Unfortunately, this phone call - which, again, took place on June 14th, 1988 - would be the last conversation that Philip would ever have with his loved ones. Five days after Philip departed Anchorage and last spoke to his family, his vehicle was found in Prince George, British Columbia.

On June 19th, 1988, his 1983 black Volkswagen Jetta was found abandoned in downtown Prince George - and had been set ablaze inside the bay of the car wash. Firefighters quickly extinguished the blaze, but - by the time investigators had a chance to look over the vehicle - its interior had been gutted. This included any evidence of ownership, including license plates (which had, presumably, been stripped away by whoever had abandoned the vehicle and set it on fire).

Corporal Craig Gates, of the Prince George Royal Canadian Mounted Police, said about this discovery:

"The condition of the car after it was burned, it was... almost was totally gutted out on the inside due to the fire and fire damage to the outside as well. Nothing was found in the car of any significance."

Police were able to determine ownership of the car the very next day using the VIN number, which showed that the vehicle belonged to Philip Fraser: a young man that resided in Anchorage, Alaska.

Officials with the RCMP began reaching out to Alaskan authorities, and learned that the vehicle had not been registered as stolen; at least, not yet. That would follow in the subsequent days, as an All-Points-Bulletin was sent out to authorities in the region, which listed not only Philip's license plate - CBJ-358 - but Philip Fraser himself. Roughly one week after Philip had departed for Washington state, his parents - Drs. Robert and Shirley Fraser - were greeted at their front door by an Anchorage patrolman.

The Frasers' home address - which was on the 1100 block of W. 12th Ave. in Anchorage - was the same address that Philip's vehicle was registered at. This Anchorage police officer was performing a wellness check on Philip on behalf of the Prince George RCMP, who were looking to make contact with him.

Robert and Shirley Fraser told the patrolman all that they knew: that Philip had set off for Olympia, Washington on June 14th, and that he was planning on camping along the way. They told the officer about the last time they had spoken with him - the phone call from the night he left, June 14th - and told the officer about his car troubles, which had forced him to call an early stop on the first day of his road trip.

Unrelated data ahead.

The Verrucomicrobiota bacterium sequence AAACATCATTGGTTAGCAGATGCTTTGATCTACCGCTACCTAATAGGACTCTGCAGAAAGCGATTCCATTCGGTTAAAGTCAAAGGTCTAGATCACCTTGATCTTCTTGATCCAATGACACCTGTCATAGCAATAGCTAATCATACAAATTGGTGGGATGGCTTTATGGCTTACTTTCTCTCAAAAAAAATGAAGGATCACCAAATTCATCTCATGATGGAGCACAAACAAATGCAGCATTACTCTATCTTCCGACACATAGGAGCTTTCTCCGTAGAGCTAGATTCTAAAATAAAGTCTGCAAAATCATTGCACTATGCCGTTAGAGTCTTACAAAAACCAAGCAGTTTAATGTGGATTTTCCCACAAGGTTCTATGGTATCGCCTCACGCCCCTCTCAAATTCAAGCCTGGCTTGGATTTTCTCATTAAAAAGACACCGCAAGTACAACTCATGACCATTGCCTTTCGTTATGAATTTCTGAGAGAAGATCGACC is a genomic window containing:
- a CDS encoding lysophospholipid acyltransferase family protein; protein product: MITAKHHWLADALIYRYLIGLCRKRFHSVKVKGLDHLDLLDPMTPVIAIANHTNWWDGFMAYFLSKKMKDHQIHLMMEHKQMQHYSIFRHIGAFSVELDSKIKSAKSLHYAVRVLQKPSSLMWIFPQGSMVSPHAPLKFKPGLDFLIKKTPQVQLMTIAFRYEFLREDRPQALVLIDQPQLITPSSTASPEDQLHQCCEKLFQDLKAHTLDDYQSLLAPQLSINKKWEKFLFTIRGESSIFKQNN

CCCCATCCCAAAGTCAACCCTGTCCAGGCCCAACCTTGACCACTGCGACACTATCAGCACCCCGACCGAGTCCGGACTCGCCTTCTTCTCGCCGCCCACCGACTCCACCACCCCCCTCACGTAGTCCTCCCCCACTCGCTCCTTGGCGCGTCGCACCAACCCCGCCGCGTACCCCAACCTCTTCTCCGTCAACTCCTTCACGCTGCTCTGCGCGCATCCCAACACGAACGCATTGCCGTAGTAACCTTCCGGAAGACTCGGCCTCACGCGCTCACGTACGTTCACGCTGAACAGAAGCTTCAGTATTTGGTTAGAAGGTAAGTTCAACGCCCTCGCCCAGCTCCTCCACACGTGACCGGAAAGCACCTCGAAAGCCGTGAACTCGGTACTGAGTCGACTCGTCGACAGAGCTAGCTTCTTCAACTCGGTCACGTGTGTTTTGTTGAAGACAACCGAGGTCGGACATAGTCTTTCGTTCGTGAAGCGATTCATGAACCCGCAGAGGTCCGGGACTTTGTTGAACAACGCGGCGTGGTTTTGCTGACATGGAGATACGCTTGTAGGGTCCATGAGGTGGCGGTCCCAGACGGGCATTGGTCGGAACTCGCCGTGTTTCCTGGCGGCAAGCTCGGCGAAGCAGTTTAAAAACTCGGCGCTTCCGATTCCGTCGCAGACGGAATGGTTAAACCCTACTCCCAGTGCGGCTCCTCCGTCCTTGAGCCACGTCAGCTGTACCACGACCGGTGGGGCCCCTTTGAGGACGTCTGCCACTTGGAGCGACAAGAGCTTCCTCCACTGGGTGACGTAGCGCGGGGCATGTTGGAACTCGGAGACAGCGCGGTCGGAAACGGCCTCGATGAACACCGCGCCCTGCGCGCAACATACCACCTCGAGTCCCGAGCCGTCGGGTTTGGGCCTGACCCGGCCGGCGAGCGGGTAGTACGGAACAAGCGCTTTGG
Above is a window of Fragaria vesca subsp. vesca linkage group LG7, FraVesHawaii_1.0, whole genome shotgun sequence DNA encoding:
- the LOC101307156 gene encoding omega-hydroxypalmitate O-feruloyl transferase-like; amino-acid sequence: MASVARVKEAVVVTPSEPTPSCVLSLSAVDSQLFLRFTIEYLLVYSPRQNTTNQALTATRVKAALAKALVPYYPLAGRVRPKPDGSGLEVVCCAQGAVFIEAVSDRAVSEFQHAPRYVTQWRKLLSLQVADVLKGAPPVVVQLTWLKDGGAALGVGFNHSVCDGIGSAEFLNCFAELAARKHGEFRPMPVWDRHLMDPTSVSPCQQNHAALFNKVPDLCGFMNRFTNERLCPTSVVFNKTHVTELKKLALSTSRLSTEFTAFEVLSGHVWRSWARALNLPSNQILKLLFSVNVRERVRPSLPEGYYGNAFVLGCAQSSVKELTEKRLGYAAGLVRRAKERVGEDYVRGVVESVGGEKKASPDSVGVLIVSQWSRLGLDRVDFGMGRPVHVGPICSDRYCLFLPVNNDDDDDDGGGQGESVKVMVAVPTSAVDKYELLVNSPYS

In return, Philip's parents were told about what police had found: his vehicle being abandoned and set on fire in Prince George, British Columbia with neither Philip - nor any of his belongings - being found anywhere nearby.

Following this conversation with the Anchorage patrolman - who wasn't involved in the investigation - the Fraser family made contact with the Prince George RCMP substation, who were actively investigated the case. During this conversation, they learned that Philip had been listed as a missing person, and police were - unfortunately - suspecting foul play in his disappearance.

Philip's father, Robert Fraser, would later recall:

"There was no hesitation. I think everyone knew right away... something just wasn't right. They knew when they found his car on fire with none of his belongings."

"I was sure that there had been foul play. But I kept hoping... thinking of all sorts of alternatives." The investigation to find Philip Fraser was headed by the Royal Canadian Mounted Police - who I abbreviate as the RCMP. In particular, the case was given to the General Investigation Section - the GIS - who are well-equipped to handle cases such as this.

From the beginning, police set off to try and retrace Philip's known travels, hoping to determine what had happened between his last known whereabouts - Tok, Alaska, near the Alaskan-Canadian border - and Prince George, British Columbia (which is several hundred kilometers inland).

During this initial span of the investigation, investigators were able to learn that Philip had crossed the Canadian border on June 17th, 1988 - two days before his vehicle was discovered in Prince George. He had checked in at the Beaver Creek station in Yukon, which is officially known as the Alcan-Beaver Creek Border Crossing.